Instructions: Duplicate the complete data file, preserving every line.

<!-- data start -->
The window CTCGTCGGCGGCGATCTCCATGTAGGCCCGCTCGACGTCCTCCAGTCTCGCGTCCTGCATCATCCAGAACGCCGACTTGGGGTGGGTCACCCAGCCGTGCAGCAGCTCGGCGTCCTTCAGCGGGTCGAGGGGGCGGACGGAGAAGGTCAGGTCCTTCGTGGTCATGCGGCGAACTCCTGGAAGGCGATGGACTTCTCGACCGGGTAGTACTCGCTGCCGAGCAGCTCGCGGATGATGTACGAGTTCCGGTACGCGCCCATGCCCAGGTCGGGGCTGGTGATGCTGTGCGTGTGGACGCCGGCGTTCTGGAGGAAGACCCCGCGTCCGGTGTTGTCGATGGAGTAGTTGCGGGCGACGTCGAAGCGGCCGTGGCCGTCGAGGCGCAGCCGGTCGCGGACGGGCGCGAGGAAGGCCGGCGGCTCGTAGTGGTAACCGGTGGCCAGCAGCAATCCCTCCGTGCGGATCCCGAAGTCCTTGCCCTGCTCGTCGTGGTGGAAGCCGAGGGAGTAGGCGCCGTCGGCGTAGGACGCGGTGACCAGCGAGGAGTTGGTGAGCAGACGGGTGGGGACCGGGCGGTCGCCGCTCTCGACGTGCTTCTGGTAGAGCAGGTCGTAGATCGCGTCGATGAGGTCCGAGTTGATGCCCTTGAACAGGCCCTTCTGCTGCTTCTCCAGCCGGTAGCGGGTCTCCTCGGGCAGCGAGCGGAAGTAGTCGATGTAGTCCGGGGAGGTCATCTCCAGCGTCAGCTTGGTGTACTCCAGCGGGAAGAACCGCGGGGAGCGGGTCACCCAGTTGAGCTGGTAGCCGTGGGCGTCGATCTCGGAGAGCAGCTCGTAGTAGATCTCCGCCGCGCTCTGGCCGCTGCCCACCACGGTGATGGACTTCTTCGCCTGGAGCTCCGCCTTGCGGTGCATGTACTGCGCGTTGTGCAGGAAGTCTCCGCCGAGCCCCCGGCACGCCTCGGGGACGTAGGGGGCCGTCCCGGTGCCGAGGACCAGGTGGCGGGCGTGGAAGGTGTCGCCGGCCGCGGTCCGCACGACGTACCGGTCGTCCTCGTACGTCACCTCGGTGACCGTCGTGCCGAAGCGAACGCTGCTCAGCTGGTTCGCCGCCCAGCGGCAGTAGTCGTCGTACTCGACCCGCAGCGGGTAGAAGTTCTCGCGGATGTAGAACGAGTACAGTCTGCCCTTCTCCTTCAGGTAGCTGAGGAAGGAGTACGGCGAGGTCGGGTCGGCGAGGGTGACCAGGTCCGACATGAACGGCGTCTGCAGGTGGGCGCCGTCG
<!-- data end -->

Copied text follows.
The window CTCGTCGGCGGCGATCTCCATGTAGGCCCGCTCGACGTCCTCCAGTCTCGCGTCCTGCATCATCCAGAACGCCGACTTGGGGTGGGTCACCCAGCCGTGCAGCAGCTCGGCGTCCTTCAGCGGGTCGAGGGGGCGGACGGAGAAGGTCAGGTCCTTCGTGGTCATGCGGCGAACTCCTGGAAGGCGATGGACTTCTCGACCGGGTAGTACTCGCTGCCGAGCAGCTCGCGGATGATGTACGAGTTCCGGTACGCGCCCATGCCCAGGTCGGGGCTGGTGATGCTGTGCGTGTGGACGCCGGCGTTCTGGAGGAAGACCCCGCGTCCGGTGTTGTCGATGGAGTAGTTGCGGGCGACGTCGAAGCGGCCGTGGCCGTCGAGGCGCAGCCGGTCGCGGACGGGCGCGAGGAAGGCCGGCGGCTCGTAGTGGTAACCGGTGGCCAGCAGCAATCCCTCCGTGCGGATCCCGAAGTCCTTGCCCTGCTCGTCGTGGTGGAAGCCGAGGGAGTAGGCGCCGTCGGCGTAGGACGCGGTGACCAGCGAGGAGTTGGTGAGCAGACGGGTGGGGACCGGGCGGTCGCCGCTCTCGACGTGCTTCTGGTAGAGCAGGTCGTAGATCGCGTCGATGAGGTCCGAGTTGATGCCCTTGAACAGGCCCTTCTGCTGCTTCTCCAGCCGGTAGCGGGTCTCCTCGGGCAGCGAGCGGAAGTAGTCGATGTAGTCCGGGGAGGTCATCTCCAGCGTCAGCTTGGTGTACTCCAGCGGGAAGAACCGCGGGGAGCGGGTCACCCAGTTGAGCTGGTAGCCGTGGGCGTCGATCTCGGAGAGCAGCTCGTAGTAGATCTCCGCCGCGCTCTGGCCGCTGCCCACCACGGTGATGGACTTCTTCGCCTGGAGCTCCGCCTTGCGGTGCATGTACTGCGCGTTGTGCAGGAAGTCTCCGCCGAGCCCCCGGCACGCCTCGGGGACGTAGGGGGCCGTCCCGGTGCCGAGGACCAGGTGGCGGGCGTGGAAGGTGTCGCCGGCCGCGGTCCGCACGACGTACCGGTCGTCCTCGTACGTCACCTCGGTGACCGTCGTGCCGAAGCGAACGCTGCTCAGCTGGTTCGCCGCCCAGCGGCAGTAGTCGTCGTACTCGACCCGCAGCGGGTAGAAGTTCTCGCGGATGTAGAACGAGTACAGTCTGCCCTTCTCCTTCAGGTAGCTGAGGAAGGAGTACGGCGAGGTCGGGTCGGCGAGGGTGACCAGGTCCGACATGAACGGCGTCTGCAGGTGGGCGCCGTCG